The F 1s signal shows two components (Figure 6b) that could be related to the presence of C–F (688.7 eV) [34] and to metallic fluoride (684.7 eV) [35].
The Fe 2p3/2 spectrum was fitted by six components (Figure 6c) and they were assigned to metallic iron at 706.8 eV [30,32], Fe(II) oxide and its satellites at 709.3 eV and 714.8 eV respectively [30,32,36], Fe(III) oxide at 710.7 eV [30,32,36], and Fe(III) oxy-hydroxide at 712.2 eV [30,32].
The oxygen, O 1s signal was resolved in four components (Figure 6d). The first one is found at 530.1 eV, and is due to iron oxides [30,32]. The peak at 531.6 eV is ascribed to hydroxides [30,32] and phosphates [37,38]: their presence is also confirmed by the P signal. The O 1s component at BE = 532.6 eV is attributed to oxygen of carbonyl and carbonates (532.6 eV) [30,32]. The fourth component at 533.8 eV can be assigned to the oxygen of adsorbed water [32]. The P 2p signal consists of a doublet due to spin-orbit coupling. The most intense P 2p3/2 peak is found at 133.1 eV; the energy separation 2p3/2–2p1/2 is found to be 0.84 eV and their area ratio is 2:1 (Figure 6e); it may be attributable to phosphates [37,38].
No curve fitting of N 1s was attempted due to the low signal-to-noise ratio (Figure 6f).
The Ca 2p signal is a doublet with the Ca 2p3/2 component at 347.6 eV and the Ca 2p1/2 separated by 3.6 eV at 351.2 eV (Figure 6g) and it may be due to calcium fluoride (347.5 ± 0.2 eV) [39], calcium carbonate (347.7 ± 0.2 eV) [40] or calcium phosphate (347.3 ± 0.2 eV) [38].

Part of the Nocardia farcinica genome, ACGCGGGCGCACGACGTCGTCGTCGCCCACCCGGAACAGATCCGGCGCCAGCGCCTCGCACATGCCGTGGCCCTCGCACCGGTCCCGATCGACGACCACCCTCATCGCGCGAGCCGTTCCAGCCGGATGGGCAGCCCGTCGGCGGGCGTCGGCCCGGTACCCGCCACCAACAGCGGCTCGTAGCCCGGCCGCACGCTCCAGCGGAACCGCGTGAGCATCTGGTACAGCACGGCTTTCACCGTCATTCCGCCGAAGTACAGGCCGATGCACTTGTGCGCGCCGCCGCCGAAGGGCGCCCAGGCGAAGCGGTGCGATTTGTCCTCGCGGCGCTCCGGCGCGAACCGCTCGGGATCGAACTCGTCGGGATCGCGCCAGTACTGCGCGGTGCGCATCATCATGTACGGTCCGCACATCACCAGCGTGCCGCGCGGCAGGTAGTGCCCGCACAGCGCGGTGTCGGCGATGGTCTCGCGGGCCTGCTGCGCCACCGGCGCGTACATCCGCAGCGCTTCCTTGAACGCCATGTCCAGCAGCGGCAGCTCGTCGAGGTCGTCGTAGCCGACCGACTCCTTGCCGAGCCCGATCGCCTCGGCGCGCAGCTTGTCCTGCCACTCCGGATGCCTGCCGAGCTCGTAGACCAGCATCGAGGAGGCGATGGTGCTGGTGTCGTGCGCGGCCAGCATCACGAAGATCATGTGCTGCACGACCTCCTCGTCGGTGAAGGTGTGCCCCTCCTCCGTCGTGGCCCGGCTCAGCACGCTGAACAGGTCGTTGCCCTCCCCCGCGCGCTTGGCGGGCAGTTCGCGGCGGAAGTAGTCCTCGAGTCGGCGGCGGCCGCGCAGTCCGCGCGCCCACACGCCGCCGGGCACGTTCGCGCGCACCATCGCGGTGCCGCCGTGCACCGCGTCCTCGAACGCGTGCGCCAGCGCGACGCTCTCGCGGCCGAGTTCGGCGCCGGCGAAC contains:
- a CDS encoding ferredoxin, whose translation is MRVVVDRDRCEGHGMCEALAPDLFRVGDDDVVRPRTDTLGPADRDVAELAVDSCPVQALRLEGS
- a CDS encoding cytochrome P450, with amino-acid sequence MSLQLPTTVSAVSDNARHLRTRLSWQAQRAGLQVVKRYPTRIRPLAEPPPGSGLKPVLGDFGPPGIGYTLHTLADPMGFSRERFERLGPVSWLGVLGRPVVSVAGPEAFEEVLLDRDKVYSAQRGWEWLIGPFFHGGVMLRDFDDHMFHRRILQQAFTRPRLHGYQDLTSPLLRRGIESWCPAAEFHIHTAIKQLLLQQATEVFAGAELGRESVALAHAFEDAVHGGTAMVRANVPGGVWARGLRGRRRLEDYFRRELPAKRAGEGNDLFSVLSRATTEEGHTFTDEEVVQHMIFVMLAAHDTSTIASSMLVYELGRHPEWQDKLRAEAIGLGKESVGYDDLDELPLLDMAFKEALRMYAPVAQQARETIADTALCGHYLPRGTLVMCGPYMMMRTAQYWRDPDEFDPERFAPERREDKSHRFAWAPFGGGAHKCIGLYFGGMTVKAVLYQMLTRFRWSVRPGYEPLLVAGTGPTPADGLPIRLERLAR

Contact Area

Six components were used to fit the C 1s signal (Figure 6a): carbide (283.0 eV) [29,30], aliphatic hydrocarbon (285.0 eV) [31], ether [31], C–P [33] and C–N moieties (286.5 eV), carbonylic [41] and amidic carbon (288.2 eV), and carboxyl and carbonates species (289.3 eV) [8,31,32], and C–F bearing groups (293.1 eV) [42].
The F 1s signal was fitted by two components (Figure 6b), one assigned to C–F (687.1 eV) and the other to metallic fluoride (684.9 eV) [35]. This last peak dominates the spectra of the contact area, indicating that metallic fluorides are the main species of the tribolayer. Notably, the peak maximum signal is not centered at the binding-energy value expected for iron (II) or iron (III) fluorides (685.5 eV and 686.2 eV, respectively, Figures S6 and S7 of the Supplementary Materials); it more closely approaches the value of calcium fluorides [39]. In addition, the ratio of the apparent concentrations estimated for calcium and fluorine is 1.5, suggesting that CaF2 is the main product responsible for the observed signal—although a minor contribution from iron fluoride cannot be ruled out.
The Fe 2p3/2 spectrum can be fitted by six species (Figure 6c): metallic iron (706.7 eV) [30,32], Fe(II) oxide (709.3 eV) and its satellites (714.8 eV) [30,32,36], Fe(III) oxide (710.7 eV) [30,32], Fe(III) oxy-hydroxide (712.1 eV) [30,32], and Fe(III) phosphate (713.7 eV) [43]. Although an analysis of the F 1s signal suggests that most of the fluorine at the surface is bonded with calcium, a contribution of iron fluorides to the Fe 2p signal cannot be excluded.